The work could help reconcile two sides of an ongoing debate about whether short-term memories are maintained through constant, persistent representations or through dynamic neural codes that change over time. Instead of coming down on one side or the other, “our results show that basically they were both right,” Buschman said, with stable neurons achieving the former and switching neurons the latter. The combination of processes is useful because “it actually helps with preventing interference and doing this orthogonal rotation.”

Buschman and Libby’s study might be relevant in contexts beyond sensory representation. They and other researchers hope to look for this mechanism of orthogonal rotation in other processes: in how the brain keeps track of multiple thoughts or goals at once in how it engages in a task while dealing with distractions in how it represents internal states in how it controls cognition, including attention processes.

“I’m really excited,” Buschman said. Looking at other researchers’ work, “I just remember seeing, there’s a stable neuron, there’s a switching neuron! You see them all over the place now.”

Libby is interested in the implications of their results for artificial intelligence research, particularly in the design of architectures useful for AI networks that have to multitask. “I would want to see if people pre-allocating neurons in their neural networks to have stable and switching properties, instead of just random properties, helped their networks in some way,” she said.

All in all, “the consequences of this kind of coding of information are going to be really important and really interesting to figure out,” Maravall said.


6 Answers 6

I am not sure that orthogonality can serve as useful or valid metric in case of general purpose high-order languages like C#, because it requires the distinction of "operations" and "operands" -- the small parts of the language that are not easily distinguishable in such high-order languages like C#.

My understanding of orthogonality is based upon the Assembler language where the orthogonality of the instruction set of a certain particular CPU or microcontroller indicated whether there are some constrains on operations performed by this CPU or controller depending upon the data types. In early times this was important because not every CPU supported operations on fractional numbers or numbers of different length etc.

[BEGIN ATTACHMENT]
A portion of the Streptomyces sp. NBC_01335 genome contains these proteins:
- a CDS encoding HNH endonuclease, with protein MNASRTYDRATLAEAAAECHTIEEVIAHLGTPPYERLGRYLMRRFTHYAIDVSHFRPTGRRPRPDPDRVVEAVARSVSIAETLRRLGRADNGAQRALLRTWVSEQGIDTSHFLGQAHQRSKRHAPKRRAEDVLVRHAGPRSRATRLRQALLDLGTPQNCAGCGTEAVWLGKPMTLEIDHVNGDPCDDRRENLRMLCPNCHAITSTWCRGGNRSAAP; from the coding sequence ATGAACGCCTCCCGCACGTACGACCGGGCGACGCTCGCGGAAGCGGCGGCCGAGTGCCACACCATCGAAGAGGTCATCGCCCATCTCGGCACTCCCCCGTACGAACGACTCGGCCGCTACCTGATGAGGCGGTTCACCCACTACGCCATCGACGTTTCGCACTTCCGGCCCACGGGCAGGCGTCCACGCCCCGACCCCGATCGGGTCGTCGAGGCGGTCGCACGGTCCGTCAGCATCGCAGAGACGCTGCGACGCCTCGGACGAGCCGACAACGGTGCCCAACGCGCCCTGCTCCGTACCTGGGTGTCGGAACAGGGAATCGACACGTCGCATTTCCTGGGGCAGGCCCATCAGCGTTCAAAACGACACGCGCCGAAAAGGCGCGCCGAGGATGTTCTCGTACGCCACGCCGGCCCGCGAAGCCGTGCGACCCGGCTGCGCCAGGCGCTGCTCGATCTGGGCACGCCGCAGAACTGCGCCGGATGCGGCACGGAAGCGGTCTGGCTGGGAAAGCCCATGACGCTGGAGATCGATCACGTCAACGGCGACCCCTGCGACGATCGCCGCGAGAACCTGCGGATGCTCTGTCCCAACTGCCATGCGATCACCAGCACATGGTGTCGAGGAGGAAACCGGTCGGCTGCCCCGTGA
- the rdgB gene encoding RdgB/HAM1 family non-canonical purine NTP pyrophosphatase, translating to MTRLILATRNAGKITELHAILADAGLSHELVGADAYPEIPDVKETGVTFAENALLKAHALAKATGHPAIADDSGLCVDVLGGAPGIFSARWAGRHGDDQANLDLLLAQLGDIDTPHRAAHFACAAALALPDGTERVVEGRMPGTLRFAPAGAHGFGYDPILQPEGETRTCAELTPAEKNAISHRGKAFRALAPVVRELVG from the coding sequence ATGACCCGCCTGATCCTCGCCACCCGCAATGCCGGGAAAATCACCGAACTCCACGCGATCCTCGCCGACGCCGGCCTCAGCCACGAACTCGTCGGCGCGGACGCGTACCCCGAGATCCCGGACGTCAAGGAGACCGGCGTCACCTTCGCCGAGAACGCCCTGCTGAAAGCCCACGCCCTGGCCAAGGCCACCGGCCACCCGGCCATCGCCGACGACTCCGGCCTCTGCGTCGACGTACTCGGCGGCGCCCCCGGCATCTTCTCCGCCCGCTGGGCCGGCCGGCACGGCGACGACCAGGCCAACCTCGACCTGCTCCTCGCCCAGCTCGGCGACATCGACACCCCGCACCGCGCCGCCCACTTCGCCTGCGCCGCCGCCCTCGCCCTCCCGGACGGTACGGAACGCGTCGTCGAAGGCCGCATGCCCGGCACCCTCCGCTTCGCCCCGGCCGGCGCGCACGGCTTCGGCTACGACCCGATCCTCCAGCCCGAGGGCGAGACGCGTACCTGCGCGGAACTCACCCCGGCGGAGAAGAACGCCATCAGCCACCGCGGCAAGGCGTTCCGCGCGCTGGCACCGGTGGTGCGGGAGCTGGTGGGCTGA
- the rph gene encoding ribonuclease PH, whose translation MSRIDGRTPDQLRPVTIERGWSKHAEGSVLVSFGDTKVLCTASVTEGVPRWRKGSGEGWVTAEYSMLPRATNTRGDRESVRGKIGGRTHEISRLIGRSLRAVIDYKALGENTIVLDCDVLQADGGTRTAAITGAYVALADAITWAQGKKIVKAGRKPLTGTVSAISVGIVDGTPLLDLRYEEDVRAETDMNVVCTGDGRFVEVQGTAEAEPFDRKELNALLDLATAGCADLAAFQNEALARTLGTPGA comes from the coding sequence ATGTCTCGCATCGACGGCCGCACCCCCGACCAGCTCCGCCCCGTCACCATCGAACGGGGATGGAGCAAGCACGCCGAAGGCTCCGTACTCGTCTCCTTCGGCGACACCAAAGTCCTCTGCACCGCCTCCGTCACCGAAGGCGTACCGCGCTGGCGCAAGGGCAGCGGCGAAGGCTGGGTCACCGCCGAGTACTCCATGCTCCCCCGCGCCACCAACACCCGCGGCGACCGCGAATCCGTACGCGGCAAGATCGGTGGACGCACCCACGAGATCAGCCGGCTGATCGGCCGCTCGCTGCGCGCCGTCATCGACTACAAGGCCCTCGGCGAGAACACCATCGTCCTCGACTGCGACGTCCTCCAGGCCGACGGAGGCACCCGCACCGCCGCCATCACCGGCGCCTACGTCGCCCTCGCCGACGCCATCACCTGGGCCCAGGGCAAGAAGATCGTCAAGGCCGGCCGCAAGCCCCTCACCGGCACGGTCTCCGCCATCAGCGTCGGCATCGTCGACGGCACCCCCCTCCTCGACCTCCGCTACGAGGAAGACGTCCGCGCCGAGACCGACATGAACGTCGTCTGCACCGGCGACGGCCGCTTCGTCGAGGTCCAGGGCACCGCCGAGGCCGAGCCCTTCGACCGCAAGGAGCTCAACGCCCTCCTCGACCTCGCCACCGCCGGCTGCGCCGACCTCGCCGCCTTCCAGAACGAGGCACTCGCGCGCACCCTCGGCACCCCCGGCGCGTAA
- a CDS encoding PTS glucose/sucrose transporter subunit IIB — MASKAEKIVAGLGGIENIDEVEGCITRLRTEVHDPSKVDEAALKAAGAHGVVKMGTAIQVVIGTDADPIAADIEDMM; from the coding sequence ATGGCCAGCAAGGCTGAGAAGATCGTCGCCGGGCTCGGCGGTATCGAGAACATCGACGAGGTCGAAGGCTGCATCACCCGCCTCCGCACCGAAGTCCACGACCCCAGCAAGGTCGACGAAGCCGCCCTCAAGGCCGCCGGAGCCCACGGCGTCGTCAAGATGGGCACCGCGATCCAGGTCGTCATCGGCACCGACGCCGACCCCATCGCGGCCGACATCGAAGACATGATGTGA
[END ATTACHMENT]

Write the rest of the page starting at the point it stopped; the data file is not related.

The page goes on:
In this respect I would rather check for the orthogonality of the Common Intermediate Language using Stack Machine language as the target for C# compiler, not C# itself.

If you are really interested in orthogonality of C# and I am not mistaken here (for whatevery purpose) I would suggest looking towards some genetic programming algorithms. You can use those to generate different programs from the given set of keywords (even the meaningless ones) and you can just automatically check if those are compilable. This would help you to automatically see what elements of the language can be combined together and derive some aspects of your orthogonality metric.

The term "orthogonality" is a layman's term for a precise mathematical notion: the language terms form an initial algebra (look it up in Wikipedia).

It basically means "there is a 1-1 correspondence between syntax and meaning". This means: there is exactly one way to express things, and, if you can put some expression in a particular place, then you can put any other expression there too.

Another way to think about "orthogonal" is that the syntax obeys the substitution principle. For example if you have a statement with a slot for an expression, then any expression can be put there and the result is still a syntactically valid program. Furthermore, if you replace

I want to emphasise that "meaning" does not imply computational result. Clearly, 1 + 2 and 2 + 1 both equal 3. However the terms are distinct, and imply a different calculation even if it has the same result. The meaning is different, just as two sort algorithms are different.

You may have heard of "abstract syntax tree" (AST). The word "abstract" here means precisely "orthogonal". Technically most AST's are not in fact abstract!

Perhaps you have heard of the "C" programming language? C type notation is not abstract. Consider:

So here is a function declaration returning type int . The type of a pointer to this function is given by:

Note, you cannot write the type of the function! C type notation sucks bigtime! It isn't abstract. It isn't orthogonal. Now, suppose we want to make a function which accepts the above type instead of int:

All ok .. but .. what if we want to return it instead:

Woops! Invalid. Lets add parens:

Woops! That doesn't work either. We have to do this (it's the only way!):

Now its OK, but having to use a typedef here is bad. C sucks. It isn't abstract. It isn't orthogonal. Here's how you do this in ML, which is:

We condemn C at the syntax level.

Ok, now lets flog C++. We can fix the stupidity above with templates and get an ML like notation (more or less):

but the actual type system is fundamentally flawed by references: if T is a type, then is T& a type? The answer is waffly: at the syntax level, if you have a type U = T&, then U& is allowed but it just means T&: a reference to a reference is the original reference. This sucks! It breaks the uniqueness requirement semantically. Worse: T& & is not allowed syntactically: this breaks the substitution principle. So C++ references break orthogonality in two different ways, depending on the binding time (parsing or type analysis). If you want to understand how to do this right .. there's no problem with pointers!